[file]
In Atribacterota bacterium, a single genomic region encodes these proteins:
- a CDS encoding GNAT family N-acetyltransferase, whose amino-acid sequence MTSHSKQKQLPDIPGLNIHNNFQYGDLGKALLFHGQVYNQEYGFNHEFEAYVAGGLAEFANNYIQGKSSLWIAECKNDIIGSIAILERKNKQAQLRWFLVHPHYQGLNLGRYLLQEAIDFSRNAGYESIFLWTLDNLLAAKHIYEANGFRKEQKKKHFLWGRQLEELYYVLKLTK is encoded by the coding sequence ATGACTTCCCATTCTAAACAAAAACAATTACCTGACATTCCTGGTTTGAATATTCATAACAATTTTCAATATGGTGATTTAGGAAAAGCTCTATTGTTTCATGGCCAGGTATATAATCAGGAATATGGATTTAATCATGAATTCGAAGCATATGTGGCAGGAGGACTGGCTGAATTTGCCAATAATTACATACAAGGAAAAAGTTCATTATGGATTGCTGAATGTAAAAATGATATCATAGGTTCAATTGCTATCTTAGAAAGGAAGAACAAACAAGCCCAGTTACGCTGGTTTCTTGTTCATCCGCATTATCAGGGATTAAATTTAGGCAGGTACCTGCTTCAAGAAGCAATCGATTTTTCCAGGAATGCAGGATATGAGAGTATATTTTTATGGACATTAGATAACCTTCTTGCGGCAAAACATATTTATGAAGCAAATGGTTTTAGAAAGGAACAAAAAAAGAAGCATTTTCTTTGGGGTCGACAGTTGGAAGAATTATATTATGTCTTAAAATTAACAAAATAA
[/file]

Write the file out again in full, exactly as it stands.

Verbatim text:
In Atribacterota bacterium, a single genomic region encodes these proteins:
- a CDS encoding GNAT family N-acetyltransferase, whose amino-acid sequence MTSHSKQKQLPDIPGLNIHNNFQYGDLGKALLFHGQVYNQEYGFNHEFEAYVAGGLAEFANNYIQGKSSLWIAECKNDIIGSIAILERKNKQAQLRWFLVHPHYQGLNLGRYLLQEAIDFSRNAGYESIFLWTLDNLLAAKHIYEANGFRKEQKKKHFLWGRQLEELYYVLKLTK is encoded by the coding sequence ATGACTTCCCATTCTAAACAAAAACAATTACCTGACATTCCTGGTTTGAATATTCATAACAATTTTCAATATGGTGATTTAGGAAAAGCTCTATTGTTTCATGGCCAGGTATATAATCAGGAATATGGATTTAATCATGAATTCGAAGCATATGTGGCAGGAGGACTGGCTGAATTTGCCAATAATTACATACAAGGAAAAAGTTCATTATGGATTGCTGAATGTAAAAATGATATCATAGGTTCAATTGCTATCTTAGAAAGGAAGAACAAACAAGCCCAGTTACGCTGGTTTCTTGTTCATCCGCATTATCAGGGATTAAATTTAGGCAGGTACCTGCTTCAAGAAGCAATCGATTTTTCCAGGAATGCAGGATATGAGAGTATATTTTTATGGACATTAGATAACCTTCTTGCGGCAAAACATATTTATGAAGCAAATGGTTTTAGAAAGGAACAAAAAAAGAAGCATTTTCTTTGGGGTCGACAGTTGGAAGAATTATATTATGTCTTAAAATTAACAAAATAA